Tagged With asteroids
Most asteroids orbit the Sun in a counterclockwise fashion, but a newly-discovered object nicknamed Bee-Zed goes against the grain, spinning around the Solar System the opposite way. Not only that, it frequently ventures within Jupiter's orbital space — putting it on a potential collision course with the gas giant and its 6000 co-orbiting asteroids.
Humans are rightly terrified by the threat of nuclear war, but there's also a non-zero chance that a giant rock will come hurling through our atmosphere to ruin every Earthling's day. When that happened 66 million years ago, it triggered a mass extinction that wiped out the dinosaurs. But we have something the dinosaurs didn't: Scientists, who are working hard to account for all of the dangerous asteroids in our solar neighbourhood, and to develop technologies that can move them off a deadly collision course.
Right now, OSIRIS-REx is one of the busiest spacecrafts in the solar system. OSIRIS-REx, which blasted off in September 2016, has been getting ready to rendezvous with the object of its mission — an asteroid called Bennu — in order to bring back samples to Earth. But before the spacecraft links up with Bennu in 2018, it's been assigned a side project.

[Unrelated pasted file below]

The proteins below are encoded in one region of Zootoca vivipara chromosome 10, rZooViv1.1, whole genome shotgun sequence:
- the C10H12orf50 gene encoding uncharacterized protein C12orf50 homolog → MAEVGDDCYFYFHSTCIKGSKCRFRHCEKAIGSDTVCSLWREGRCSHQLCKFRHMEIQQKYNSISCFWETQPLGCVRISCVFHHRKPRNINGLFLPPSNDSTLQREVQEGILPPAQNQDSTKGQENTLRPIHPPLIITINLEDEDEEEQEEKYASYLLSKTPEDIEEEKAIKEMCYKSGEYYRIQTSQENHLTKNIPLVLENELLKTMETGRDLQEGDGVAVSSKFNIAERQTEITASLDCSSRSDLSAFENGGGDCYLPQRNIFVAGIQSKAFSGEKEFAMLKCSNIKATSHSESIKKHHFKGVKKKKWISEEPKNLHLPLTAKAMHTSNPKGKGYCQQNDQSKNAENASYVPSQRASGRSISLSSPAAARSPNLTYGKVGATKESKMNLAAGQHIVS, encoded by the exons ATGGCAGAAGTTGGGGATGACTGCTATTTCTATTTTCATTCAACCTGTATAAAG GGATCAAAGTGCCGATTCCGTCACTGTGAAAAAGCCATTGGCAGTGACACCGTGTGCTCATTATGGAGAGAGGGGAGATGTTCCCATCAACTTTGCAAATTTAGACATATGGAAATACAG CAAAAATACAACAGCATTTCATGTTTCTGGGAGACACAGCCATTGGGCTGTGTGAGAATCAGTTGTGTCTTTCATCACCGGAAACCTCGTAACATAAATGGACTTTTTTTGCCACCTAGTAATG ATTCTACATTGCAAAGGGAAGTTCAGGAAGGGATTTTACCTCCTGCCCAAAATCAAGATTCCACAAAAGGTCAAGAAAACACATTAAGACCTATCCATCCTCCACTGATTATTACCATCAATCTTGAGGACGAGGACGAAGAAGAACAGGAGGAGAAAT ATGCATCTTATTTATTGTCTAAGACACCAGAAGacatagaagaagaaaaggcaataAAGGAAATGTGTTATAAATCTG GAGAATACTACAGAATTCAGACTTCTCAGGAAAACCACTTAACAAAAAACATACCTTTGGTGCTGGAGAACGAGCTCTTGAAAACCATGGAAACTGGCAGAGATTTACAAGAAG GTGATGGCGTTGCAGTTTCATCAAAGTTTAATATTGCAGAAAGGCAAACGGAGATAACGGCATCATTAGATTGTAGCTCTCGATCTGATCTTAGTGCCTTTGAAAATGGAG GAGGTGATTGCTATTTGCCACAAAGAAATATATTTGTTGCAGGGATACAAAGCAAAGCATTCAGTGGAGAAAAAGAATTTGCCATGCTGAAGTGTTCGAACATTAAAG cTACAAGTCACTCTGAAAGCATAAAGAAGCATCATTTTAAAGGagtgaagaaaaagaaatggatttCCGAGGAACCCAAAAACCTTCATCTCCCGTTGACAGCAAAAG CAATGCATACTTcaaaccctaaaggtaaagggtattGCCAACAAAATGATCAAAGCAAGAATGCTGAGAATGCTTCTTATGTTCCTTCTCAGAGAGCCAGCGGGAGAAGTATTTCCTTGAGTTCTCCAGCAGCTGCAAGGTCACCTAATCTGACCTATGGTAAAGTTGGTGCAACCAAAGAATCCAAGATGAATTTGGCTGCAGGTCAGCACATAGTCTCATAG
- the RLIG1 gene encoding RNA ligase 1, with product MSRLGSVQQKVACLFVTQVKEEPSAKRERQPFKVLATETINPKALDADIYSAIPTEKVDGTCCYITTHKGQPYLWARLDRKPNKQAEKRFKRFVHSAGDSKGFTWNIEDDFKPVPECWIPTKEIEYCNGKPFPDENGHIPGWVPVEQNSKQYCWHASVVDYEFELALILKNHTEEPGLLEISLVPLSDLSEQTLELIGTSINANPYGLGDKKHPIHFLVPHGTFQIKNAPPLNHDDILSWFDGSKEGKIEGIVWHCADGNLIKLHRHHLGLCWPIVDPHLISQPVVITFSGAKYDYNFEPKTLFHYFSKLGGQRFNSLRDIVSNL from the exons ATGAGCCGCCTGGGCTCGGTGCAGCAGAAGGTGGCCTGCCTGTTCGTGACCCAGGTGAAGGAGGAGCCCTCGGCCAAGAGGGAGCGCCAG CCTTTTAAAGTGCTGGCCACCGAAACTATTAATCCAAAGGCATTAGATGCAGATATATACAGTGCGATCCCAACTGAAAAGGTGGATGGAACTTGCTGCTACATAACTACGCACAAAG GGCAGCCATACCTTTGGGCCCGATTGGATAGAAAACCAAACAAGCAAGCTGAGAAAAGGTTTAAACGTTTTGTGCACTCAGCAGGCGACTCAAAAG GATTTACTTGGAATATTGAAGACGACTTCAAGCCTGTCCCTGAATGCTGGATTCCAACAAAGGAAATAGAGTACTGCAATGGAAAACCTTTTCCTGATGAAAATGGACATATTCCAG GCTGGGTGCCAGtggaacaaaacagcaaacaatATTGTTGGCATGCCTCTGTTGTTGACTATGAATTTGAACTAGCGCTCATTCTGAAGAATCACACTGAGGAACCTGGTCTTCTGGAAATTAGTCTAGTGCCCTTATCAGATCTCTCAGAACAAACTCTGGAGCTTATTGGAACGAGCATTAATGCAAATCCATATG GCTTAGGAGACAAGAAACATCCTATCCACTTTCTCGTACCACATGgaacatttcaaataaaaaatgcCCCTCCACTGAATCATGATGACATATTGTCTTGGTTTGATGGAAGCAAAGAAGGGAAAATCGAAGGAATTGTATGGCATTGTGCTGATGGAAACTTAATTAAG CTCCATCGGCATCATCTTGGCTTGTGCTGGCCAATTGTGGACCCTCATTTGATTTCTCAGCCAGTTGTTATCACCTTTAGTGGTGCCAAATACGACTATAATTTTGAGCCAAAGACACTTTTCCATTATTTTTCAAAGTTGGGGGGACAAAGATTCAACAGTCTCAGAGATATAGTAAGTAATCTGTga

Concern over an apocalyptic asteroid strike has risen all the way to the top: The White House released a document this week detailing a strategy for National Near Earth Object (NEO) preparedness. Morgan Freeman would no doubt be proud.
In addition to its 67 moons, Jupiter is accompanied by two giant clusters of asteroids that orbit the Sun along the same path, and is packed with as many large objects as the Asteroid Belt. Yesterday, NASA announced a new mission to investigate these "trojan" asteroids. Here's what you need to know about this exciting new project.
Unfortunately, the CBS show — from executive producer Alex Kurtzman, whose TV credits include Fringe, Limitless, Sleepy Hollow, and Alias; he also directed the Tom Cruise Mummy reboot that's out next year — is titled Salvation, suggesting it might not end with the asteroid smashing Earth into a billion pieces, as we all might currently be hoping
If an asteroid were closing in on our planet, we'd know about it quickly thanks to a dedicated network of astronomers. But this week, the Near Earth Object Coordination Center (NEOCC) had its eyes fixed on something else: two Mars-bound spacecraft attempting to escape Earth's gravity well. And they did a bang-up job capturing the event in real-time.
Sixty-six million years ago, planet Earth had a bad day when a 10km-wide asteroid smashed into the Yucatán Peninsula, triggering a series of events that killed off the dinosaurs. Later this month, a scientific expedition will drill into the heart of Chicxulub crater for the very first time, seeking to learn more about the nature of that disaster.